J.J. Goldberg

As Peace Talks Begin, Good Will In Short Supply

By J.J. Goldberg

  • Print
  • Share Share
Getty Images
Freed Palestinian prisoner Salah al-Sahair arrives at family home in Khan Younis in the southern Gaza Strip.

Secretary of State John Kerry had promised that the Israeli-Palestinian peace talks would be kept confidential, so that the negotiators could exchange ideas without being subject to pressure from extremists on each side until a package of mutual concessions was ready that could show each side what it received in return for what it gave away.

But as Round Two took place Wednesday night in a secret location somewhere in Jerusalem with no Americans present, following the late-night release, at 1:00 a.m. Wednesday morning, of the first 26 Palestinian prisoners, the process is so secretive that it’s set off its own wave of speculation about the low level of shared trust, good will and faith in the outcome.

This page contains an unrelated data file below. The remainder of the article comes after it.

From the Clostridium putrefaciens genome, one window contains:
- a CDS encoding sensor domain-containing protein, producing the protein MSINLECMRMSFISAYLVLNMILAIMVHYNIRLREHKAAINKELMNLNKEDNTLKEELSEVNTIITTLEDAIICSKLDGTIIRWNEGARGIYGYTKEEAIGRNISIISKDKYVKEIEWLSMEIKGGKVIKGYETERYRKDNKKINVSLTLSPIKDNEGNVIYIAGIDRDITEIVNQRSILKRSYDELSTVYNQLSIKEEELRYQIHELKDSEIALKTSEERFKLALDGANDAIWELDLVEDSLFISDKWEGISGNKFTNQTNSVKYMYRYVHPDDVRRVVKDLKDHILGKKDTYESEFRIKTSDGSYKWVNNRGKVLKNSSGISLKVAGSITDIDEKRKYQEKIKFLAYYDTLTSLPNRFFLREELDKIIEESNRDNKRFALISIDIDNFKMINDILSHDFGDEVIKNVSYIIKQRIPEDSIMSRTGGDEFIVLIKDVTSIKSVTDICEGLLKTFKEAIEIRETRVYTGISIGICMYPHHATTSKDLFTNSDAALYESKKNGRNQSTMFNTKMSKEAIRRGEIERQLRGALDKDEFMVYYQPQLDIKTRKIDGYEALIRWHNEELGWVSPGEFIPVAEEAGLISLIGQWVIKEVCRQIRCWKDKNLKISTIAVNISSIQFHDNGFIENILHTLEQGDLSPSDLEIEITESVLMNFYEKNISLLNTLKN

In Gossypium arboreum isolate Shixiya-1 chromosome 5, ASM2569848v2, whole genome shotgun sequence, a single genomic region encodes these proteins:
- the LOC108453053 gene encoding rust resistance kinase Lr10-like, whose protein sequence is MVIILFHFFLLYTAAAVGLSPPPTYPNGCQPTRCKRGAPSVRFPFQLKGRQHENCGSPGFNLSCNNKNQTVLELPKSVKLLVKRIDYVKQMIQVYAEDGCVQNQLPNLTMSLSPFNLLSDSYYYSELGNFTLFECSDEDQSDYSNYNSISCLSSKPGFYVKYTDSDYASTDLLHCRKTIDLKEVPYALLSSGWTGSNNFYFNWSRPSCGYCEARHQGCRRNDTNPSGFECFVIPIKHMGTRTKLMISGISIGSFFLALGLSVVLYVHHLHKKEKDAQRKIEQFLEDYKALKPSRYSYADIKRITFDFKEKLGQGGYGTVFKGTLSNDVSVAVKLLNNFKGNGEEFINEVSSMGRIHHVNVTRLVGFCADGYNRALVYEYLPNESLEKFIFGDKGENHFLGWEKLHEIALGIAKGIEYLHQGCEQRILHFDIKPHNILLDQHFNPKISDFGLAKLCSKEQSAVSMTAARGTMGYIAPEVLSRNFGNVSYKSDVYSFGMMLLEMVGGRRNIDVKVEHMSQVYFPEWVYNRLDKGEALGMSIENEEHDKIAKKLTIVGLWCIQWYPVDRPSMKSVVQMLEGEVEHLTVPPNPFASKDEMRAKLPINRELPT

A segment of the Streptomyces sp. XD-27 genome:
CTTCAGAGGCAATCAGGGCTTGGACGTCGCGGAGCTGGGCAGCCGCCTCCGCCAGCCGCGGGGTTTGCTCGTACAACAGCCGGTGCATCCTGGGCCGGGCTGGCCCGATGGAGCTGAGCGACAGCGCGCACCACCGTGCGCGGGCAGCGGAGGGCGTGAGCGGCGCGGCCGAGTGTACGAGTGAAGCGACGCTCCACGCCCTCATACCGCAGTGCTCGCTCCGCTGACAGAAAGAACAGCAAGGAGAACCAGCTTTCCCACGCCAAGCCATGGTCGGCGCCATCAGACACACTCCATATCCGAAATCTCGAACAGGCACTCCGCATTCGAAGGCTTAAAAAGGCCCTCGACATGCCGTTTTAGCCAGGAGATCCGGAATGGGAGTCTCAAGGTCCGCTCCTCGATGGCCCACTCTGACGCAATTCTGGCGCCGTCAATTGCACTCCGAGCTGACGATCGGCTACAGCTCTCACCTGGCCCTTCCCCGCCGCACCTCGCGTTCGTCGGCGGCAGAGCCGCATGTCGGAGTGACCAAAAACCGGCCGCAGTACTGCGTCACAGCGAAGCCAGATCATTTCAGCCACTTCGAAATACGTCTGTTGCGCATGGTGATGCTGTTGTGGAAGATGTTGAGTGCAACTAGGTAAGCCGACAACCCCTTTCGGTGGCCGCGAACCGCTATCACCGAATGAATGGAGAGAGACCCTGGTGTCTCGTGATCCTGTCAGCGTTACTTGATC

Avi Issacharoff, the former Maariv military analyst who now writes for the online Walla! News, writes (in Hebrew) that any possible pride either side might take in what should be a hopeful event is overshadowed on both sides by the humiliation of what they’ve already had to give away — for Israel’s Netanyahu, releasing prisoners with blood on their hands in the face of widespread popular outrage, and for Palestinian leader Abbas, resuming negotiations without an Israeli settlement freeze and in fact amid a much ballyhooed wave of new construction plans. Issacharoff writes:

What began as a gesture toward Palestinian Authority chairman Abu Mazen, in advance of the renewal of negotiations, became as the release date approached a serious headache for the Israel government, which had agreed to release murderers. But instead of standing before the cameras and explaining the logic of releasing “senior” terrorists in order to strengthen Abu Mazen, the Israeli side preferred to hide the action from public awareness.